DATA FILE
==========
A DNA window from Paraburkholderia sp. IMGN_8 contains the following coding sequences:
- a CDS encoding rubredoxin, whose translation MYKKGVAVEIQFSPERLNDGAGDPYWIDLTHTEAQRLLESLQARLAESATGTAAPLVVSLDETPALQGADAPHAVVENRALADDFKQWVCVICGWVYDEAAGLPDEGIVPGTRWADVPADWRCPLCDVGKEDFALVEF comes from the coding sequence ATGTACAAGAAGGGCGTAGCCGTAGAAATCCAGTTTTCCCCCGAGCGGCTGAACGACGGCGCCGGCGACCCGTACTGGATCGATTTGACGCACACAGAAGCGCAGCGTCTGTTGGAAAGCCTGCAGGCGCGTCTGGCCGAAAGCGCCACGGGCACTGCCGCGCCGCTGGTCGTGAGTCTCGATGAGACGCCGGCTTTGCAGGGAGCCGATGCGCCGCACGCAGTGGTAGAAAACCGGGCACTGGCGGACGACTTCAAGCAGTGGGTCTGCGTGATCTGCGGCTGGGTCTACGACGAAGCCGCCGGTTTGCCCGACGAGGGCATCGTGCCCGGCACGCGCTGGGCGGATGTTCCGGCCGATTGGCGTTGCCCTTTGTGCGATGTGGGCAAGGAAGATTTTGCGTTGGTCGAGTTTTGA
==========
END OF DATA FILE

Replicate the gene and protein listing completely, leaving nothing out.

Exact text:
A DNA window from Paraburkholderia sp. IMGN_8 contains the following coding sequences:
- a CDS encoding rubredoxin, whose translation MYKKGVAVEIQFSPERLNDGAGDPYWIDLTHTEAQRLLESLQARLAESATGTAAPLVVSLDETPALQGADAPHAVVENRALADDFKQWVCVICGWVYDEAAGLPDEGIVPGTRWADVPADWRCPLCDVGKEDFALVEF comes from the coding sequence ATGTACAAGAAGGGCGTAGCCGTAGAAATCCAGTTTTCCCCCGAGCGGCTGAACGACGGCGCCGGCGACCCGTACTGGATCGATTTGACGCACACAGAAGCGCAGCGTCTGTTGGAAAGCCTGCAGGCGCGTCTGGCCGAAAGCGCCACGGGCACTGCCGCGCCGCTGGTCGTGAGTCTCGATGAGACGCCGGCTTTGCAGGGAGCCGATGCGCCGCACGCAGTGGTAGAAAACCGGGCACTGGCGGACGACTTCAAGCAGTGGGTCTGCGTGATCTGCGGCTGGGTCTACGACGAAGCCGCCGGTTTGCCCGACGAGGGCATCGTGCCCGGCACGCGCTGGGCGGATGTTCCGGCCGATTGGCGTTGCCCTTTGTGCGATGTGGGCAAGGAAGATTTTGCGTTGGTCGAGTTTTGA